Why Dawn Staley isn’t ready to call South Carolina basketball a dynasty after 8th SEC title

South Carolina women’s basketball coach Dawn Staley would be OK if she got used to the feeling of winning an SEC regular-season title.

After all, at South Carolina, winning titles has become expected.

“If there’s a championship out there, we want to win,” she said. “If there’s a game out there, we want to win. It’s great, it really is great, that this team has put us in this position this early.”

The Gamecocks (26-0, 13-0 SEC) locked up a share of their eighth SEC regular-season championship after beating Alabama 72-44 on Thursday. With three games remaining and holding the tiebreaker over LSU, South Carolina also clinched the No. 1 seed for the SEC Tournament.


Dawn Staley's standards demand South Carolina women's basketball do more  than just win - Yahoo Sports

Staley herself also has gotten pretty used to winning. The victory over the Crimson Tide (20-8, 7-6) was the 600th win of her career. Her team, which is inexperienced even among the seniors, has had to grow up a lot.

“You really can’t take our foot off the gas with them,” Staley said. “They’re so young, they’re so free, and sometimes free is wrong.”

For those following, the Gamecocks’ conference title isn’t a surprise. Since beating LSU on Jan. 25, they have been the clear favorite and front-runner to win the SEC.

It’s also the standard for South Carolina under Staley. A program without an SEC title when she took over as coach in 2008, it has become the team to beat. It has won eight regular-season SEC titles since, four more than Tennessee. Mississippi State has two; no one else has more than one.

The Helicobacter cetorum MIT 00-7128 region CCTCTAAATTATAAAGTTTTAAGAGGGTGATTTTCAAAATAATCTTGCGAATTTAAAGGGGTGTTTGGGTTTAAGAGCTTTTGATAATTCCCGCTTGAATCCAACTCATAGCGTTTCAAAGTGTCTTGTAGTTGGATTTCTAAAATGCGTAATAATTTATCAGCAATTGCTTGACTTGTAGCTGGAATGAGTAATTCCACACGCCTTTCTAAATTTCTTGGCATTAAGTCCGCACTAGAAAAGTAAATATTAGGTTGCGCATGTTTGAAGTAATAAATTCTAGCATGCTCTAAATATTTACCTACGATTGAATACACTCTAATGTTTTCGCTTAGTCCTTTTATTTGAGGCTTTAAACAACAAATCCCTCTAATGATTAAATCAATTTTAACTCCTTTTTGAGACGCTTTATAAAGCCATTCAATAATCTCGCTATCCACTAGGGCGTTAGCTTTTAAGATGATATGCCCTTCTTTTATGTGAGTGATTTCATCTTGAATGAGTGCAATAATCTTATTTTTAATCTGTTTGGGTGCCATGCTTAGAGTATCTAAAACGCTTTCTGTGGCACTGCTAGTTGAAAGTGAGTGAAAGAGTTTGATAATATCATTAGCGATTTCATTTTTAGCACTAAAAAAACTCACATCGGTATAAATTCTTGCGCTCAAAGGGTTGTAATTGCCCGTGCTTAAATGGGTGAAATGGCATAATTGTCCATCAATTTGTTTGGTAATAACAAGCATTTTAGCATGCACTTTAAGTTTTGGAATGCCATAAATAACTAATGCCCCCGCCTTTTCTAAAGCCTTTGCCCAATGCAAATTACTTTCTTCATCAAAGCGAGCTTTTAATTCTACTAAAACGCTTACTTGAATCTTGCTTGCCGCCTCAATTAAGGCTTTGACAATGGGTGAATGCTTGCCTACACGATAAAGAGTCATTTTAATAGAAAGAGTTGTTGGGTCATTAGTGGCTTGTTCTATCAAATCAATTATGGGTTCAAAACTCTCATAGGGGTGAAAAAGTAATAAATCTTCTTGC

An SEC dynasty, though? Staley isn’t quite ready to go that far.

“We’ve been pretty successful,” she said. “Tennessee had a dynasty. I don’t know where we measure up to them. Unless we are doing things they haven’t done consistently, you can’t really call it a dynasty.”

For the players, the feeling of Thursday’s trophy ceremony felt different. The roster turnover was near total from last season. Even for players like junior guard Bree Hall, who won her third conference title, the feeling surrounding this one — and this team — isn’t the same.


Why Dawn Staley doesn't yet call South Carolina basketball a dynasty

“It’s a little different this time just knowing that I am more of a factor to it,” Hall said. “Previous years, I wasn’t really that main factor. It didn’t really feel like, ‘I’m really getting this.’ Now to go out there and start and being a factor to the team, it helps a lot.”

Hall has started all 26 games this season after never having started in her collegiate career. Staley said Hall didn’t know the responsibilities of a starter when team practices began.

Because of their youth, Staley said South Carolina plays freely, which she worries about. It’s the style of play they had when they showed up to practice in June and caused Staley to contemplate early retirement.

That team from June hasn’t showed up in a game, and Staley said it continues to play above that level. The main factor has been discipline.

“As coaches, you get to a point where you’re not going to allow them to lower the standard of our program,” she said. “It was low in June. It wasn’t where I wanted it to be, but it couldn’t because they weren’t capable of holding up the standard. Their standards weren’t that high where they come from.”

After claiming another banner Thursday, the Gamecocks proved their standards are now as high as the program expects. They’ve figured out how good they are.

“You expect the unexpected — you don’t know,” sophomore forward Ashlyn Watkins said. “We didn’t expect to be this good, but once we saw we were this good, we never looked back.”





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